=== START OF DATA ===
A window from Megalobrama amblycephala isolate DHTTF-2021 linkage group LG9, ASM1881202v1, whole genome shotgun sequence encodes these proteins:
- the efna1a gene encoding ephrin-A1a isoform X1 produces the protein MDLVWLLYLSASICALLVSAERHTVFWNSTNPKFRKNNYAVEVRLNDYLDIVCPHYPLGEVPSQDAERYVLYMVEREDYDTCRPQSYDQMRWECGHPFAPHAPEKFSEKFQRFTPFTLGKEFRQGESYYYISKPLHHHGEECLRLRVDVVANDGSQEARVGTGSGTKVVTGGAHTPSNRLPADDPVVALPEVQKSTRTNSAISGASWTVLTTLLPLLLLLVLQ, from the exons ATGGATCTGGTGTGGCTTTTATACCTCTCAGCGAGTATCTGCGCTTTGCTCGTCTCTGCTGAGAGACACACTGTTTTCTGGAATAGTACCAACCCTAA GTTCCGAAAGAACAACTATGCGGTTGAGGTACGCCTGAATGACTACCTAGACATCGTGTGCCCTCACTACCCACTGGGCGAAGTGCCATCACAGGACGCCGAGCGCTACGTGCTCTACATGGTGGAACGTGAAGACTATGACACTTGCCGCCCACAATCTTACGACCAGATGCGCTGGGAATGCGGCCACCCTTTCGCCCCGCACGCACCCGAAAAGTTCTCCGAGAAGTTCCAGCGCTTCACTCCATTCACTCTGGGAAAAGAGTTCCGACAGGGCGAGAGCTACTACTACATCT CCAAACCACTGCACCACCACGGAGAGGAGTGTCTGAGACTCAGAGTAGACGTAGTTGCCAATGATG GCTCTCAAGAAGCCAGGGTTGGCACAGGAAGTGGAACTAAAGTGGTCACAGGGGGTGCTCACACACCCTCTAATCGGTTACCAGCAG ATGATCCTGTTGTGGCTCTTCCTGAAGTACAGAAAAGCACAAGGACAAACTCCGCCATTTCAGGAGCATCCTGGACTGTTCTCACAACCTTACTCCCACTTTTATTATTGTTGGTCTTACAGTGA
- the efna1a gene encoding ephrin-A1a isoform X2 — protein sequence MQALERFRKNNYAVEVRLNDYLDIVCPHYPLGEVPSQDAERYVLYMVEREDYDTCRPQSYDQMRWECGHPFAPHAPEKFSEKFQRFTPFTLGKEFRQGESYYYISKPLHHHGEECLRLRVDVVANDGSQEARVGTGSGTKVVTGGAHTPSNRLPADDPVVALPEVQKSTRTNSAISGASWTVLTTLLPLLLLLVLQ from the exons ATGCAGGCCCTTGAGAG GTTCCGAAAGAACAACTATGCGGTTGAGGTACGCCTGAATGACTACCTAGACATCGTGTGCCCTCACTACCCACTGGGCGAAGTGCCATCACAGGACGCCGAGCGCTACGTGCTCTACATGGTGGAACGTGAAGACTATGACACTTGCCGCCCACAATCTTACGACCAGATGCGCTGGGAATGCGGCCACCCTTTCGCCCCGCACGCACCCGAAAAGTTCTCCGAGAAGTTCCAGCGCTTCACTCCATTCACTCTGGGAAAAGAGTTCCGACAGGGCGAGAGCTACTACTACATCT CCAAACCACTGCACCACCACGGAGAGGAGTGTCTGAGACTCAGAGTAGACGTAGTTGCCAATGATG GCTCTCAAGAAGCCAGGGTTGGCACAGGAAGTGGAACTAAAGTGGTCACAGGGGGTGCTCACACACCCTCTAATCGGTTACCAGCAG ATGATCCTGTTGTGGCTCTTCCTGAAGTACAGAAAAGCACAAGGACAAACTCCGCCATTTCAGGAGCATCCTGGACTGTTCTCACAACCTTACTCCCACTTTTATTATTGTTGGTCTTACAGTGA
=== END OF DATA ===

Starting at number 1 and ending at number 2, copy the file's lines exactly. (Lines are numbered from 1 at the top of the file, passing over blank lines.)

A window from Megalobrama amblycephala isolate DHTTF-2021 linkage group LG9, ASM1881202v1, whole genome shotgun sequence encodes these proteins:
- the efna1a gene encoding ephrin-A1a isoform X1 produces the protein MDLVWLLYLSASICALLVSAERHTVFWNSTNPKFRKNNYAVEVRLNDYLDIVCPHYPLGEVPSQDAERYVLYMVEREDYDTCRPQSYDQMRWECGHPFAPHAPEKFSEKFQRFTPFTLGKEFRQGESYYYISKPLHHHGEECLRLRVDVVANDGSQEARVGTGSGTKVVTGGAHTPSNRLPADDPVVALPEVQKSTRTNSAISGASWTVLTTLLPLLLLLVLQ, from the exons ATGGATCTGGTGTGGCTTTTATACCTCTCAGCGAGTATCTGCGCTTTGCTCGTCTCTGCTGAGAGACACACTGTTTTCTGGAATAGTACCAACCCTAA GTTCCGAAAGAACAACTATGCGGTTGAGGTACGCCTGAATGACTACCTAGACATCGTGTGCCCTCACTACCCACTGGGCGAAGTGCCATCACAGGACGCCGAGCGCTACGTGCTCTACATGGTGGAACGTGAAGACTATGACACTTGCCGCCCACAATCTTACGACCAGATGCGCTGGGAATGCGGCCACCCTTTCGCCCCGCACGCACCCGAAAAGTTCTCCGAGAAGTTCCAGCGCTTCACTCCATTCACTCTGGGAAAAGAGTTCCGACAGGGCGAGAGCTACTACTACATCT CCAAACCACTGCACCACCACGGAGAGGAGTGTCTGAGACTCAGAGTAGACGTAGTTGCCAATGATG GCTCTCAAGAAGCCAGGGTTGGCACAGGAAGTGGAACTAAAGTGGTCACAGGGGGTGCTCACACACCCTCTAATCGGTTACCAGCAG ATGATCCTGTTGTGGCTCTTCCTGAAGTACAGAAAAGCACAAGGACAAACTCCGCCATTTCAGGAGCATCCTGGACTGTTCTCACAACCTTACTCCCACTTTTATTATTGTTGGTCTTACAGTGA